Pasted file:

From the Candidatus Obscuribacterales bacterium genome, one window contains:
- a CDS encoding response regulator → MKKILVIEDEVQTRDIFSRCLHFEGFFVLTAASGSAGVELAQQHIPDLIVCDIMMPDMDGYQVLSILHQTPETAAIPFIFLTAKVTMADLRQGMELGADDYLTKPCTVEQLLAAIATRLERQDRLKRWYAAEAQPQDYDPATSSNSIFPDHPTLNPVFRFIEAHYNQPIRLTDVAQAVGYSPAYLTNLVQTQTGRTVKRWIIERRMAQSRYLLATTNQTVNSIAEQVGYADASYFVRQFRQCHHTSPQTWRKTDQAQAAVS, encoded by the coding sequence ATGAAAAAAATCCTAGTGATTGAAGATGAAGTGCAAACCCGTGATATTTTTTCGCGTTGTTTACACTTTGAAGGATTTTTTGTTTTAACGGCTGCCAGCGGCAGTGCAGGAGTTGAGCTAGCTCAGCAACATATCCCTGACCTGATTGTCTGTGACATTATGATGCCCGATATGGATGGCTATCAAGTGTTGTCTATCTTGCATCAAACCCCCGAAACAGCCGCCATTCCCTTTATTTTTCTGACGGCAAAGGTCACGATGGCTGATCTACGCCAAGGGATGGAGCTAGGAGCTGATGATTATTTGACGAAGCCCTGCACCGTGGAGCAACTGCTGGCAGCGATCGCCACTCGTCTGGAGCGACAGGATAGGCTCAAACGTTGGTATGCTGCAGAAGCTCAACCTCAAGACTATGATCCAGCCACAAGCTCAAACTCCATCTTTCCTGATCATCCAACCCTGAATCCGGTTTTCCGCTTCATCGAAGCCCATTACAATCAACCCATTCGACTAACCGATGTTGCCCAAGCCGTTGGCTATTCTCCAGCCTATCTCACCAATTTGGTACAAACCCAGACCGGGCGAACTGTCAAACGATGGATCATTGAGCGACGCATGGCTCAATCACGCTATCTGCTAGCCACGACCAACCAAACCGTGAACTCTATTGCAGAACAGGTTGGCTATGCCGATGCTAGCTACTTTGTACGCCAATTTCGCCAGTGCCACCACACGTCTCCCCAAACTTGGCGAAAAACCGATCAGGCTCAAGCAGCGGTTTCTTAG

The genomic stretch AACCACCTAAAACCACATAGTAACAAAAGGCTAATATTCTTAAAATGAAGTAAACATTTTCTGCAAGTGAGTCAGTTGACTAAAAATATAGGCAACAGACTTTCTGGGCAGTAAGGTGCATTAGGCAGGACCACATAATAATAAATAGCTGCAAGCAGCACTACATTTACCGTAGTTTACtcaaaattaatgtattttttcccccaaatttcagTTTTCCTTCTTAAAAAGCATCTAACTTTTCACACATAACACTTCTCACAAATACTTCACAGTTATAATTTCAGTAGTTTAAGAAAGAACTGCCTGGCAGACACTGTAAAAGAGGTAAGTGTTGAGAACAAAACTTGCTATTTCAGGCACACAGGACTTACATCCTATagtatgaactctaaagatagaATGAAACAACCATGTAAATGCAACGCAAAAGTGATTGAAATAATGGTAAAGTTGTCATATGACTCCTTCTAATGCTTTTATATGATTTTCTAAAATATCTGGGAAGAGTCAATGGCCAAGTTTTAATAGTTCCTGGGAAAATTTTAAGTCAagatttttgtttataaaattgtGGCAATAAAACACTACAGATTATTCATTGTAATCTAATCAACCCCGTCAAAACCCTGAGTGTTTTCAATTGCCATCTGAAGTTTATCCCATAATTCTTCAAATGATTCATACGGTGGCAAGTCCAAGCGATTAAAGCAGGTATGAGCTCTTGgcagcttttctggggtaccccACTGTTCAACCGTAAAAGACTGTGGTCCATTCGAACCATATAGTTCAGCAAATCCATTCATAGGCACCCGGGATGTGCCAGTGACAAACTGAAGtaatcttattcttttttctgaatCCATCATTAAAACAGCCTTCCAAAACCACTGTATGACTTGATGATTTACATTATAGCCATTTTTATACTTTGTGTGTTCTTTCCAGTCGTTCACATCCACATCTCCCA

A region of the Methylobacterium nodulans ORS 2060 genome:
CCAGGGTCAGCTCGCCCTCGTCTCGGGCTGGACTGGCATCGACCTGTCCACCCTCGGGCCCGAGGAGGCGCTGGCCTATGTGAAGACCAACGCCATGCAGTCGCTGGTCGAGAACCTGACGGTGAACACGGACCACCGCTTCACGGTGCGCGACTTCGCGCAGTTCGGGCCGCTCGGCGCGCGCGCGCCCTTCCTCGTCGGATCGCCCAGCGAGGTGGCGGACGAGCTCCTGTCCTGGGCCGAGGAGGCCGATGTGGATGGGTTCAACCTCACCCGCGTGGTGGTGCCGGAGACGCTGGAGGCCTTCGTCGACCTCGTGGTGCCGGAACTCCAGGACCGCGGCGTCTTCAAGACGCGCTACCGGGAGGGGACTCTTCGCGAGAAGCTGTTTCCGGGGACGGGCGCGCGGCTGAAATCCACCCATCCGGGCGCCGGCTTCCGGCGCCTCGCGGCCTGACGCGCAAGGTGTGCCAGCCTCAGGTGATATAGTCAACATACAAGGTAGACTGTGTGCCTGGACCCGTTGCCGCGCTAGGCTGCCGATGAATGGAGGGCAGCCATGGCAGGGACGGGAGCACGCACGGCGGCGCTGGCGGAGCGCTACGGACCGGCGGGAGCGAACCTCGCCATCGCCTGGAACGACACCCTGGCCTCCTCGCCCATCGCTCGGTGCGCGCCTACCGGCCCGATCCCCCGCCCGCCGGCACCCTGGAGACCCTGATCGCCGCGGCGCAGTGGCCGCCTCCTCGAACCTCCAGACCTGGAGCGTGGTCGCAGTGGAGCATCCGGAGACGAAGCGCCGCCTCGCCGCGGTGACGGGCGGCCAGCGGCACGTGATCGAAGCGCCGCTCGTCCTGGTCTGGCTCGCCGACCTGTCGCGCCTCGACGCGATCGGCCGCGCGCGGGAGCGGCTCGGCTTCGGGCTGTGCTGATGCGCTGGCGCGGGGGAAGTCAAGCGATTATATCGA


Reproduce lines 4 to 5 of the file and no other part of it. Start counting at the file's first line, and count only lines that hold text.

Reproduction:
A region of the Methylobacterium nodulans ORS 2060 genome:
CCAGGGTCAGCTCGCCCTCGTCTCGGGCTGGACTGGCATCGACCTGTCCACCCTCGGGCCCGAGGAGGCGCTGGCCTATGTGAAGACCAACGCCATGCAGTCGCTGGTCGAGAACCTGACGGTGAACACGGACCACCGCTTCACGGTGCGCGACTTCGCGCAGTTCGGGCCGCTCGGCGCGCGCGCGCCCTTCCTCGTCGGATCGCCCAGCGAGGTGGCGGACGAGCTCCTGTCCTGGGCCGAGGAGGCCGATGTGGATGGGTTCAACCTCACCCGCGTGGTGGTGCCGGAGACGCTGGAGGCCTTCGTCGACCTCGTGGTGCCGGAACTCCAGGACCGCGGCGTCTTCAAGACGCGCTACCGGGAGGGGACTCTTCGCGAGAAGCTGTTTCCGGGGACGGGCGCGCGGCTGAAATCCACCCATCCGGGCGCCGGCTTCCGGCGCCTCGCGGCCTGACGCGCAAGGTGTGCCAGCCTCAGGTGATATAGTCAACATACAAGGTAGACTGTGTGCCTGGACCCGTTGCCGCGCTAGGCTGCCGATGAATGGAGGGCAGCCATGGCAGGGACGGGAGCACGCACGGCGGCGCTGGCGGAGCGCTACGGACCGGCGGGAGCGAACCTCGCCATCGCCTGGAACGACACCCTGGCCTCCTCGCCCATCGCTCGGTGCGCGCCTACCGGCCCGATCCCCCGCCCGCCGGCACCCTGGAGACCCTGATCGCCGCGGCGCAGTGGCCGCCTCCTCGAACCTCCAGACCTGGAGCGTGGTCGCAGTGGAGCATCCGGAGACGAAGCGCCGCCTCGCCGCGGTGACGGGCGGCCAGCGGCACGTGATCGAAGCGCCGCTCGTCCTGGTCTGGCTCGCCGACCTGTCGCGCCTCGACGCGATCGGCCGCGCGCGGGAGCGGCTCGGCTTCGGGCTGTGCTGATGCGCTGGCGCGGGGGAAGTCAAGCGATTATATCGA